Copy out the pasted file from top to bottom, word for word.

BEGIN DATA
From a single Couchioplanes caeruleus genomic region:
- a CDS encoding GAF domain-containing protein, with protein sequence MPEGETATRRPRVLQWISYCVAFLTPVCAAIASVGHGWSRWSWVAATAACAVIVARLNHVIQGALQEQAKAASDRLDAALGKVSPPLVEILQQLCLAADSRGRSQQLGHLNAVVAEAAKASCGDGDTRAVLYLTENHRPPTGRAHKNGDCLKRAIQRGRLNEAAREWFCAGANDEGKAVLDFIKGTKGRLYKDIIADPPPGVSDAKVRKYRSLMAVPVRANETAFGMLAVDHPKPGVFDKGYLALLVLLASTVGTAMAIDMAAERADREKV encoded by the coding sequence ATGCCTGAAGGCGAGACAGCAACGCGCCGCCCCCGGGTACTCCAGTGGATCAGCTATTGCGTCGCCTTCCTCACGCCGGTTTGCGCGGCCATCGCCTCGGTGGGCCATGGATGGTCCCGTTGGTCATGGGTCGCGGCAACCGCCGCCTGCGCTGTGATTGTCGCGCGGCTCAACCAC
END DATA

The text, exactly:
From a single Couchioplanes caeruleus genomic region:
- a CDS encoding GAF domain-containing protein, with protein sequence MPEGETATRRPRVLQWISYCVAFLTPVCAAIASVGHGWSRWSWVAATAACAVIVARLNHVIQGALQEQAKAASDRLDAALGKVSPPLVEILQQLCLAADSRGRSQQLGHLNAVVAEAAKASCGDGDTRAVLYLTENHRPPTGRAHKNGDCLKRAIQRGRLNEAAREWFCAGANDEGKAVLDFIKGTKGRLYKDIIADPPPGVSDAKVRKYRSLMAVPVRANETAFGMLAVDHPKPGVFDKGYLALLVLLASTVGTAMAIDMAAERADREKV encoded by the coding sequence ATGCCTGAAGGCGAGACAGCAACGCGCCGCCCCCGGGTACTCCAGTGGATCAGCTATTGCGTCGCCTTCCTCACGCCGGTTTGCGCGGCCATCGCCTCGGTGGGCCATGGATGGTCCCGTTGGTCATGGGTCGCGGCAACCGCCGCCTGCGCTGTGATTGTCGCGCGGCTCAACCAC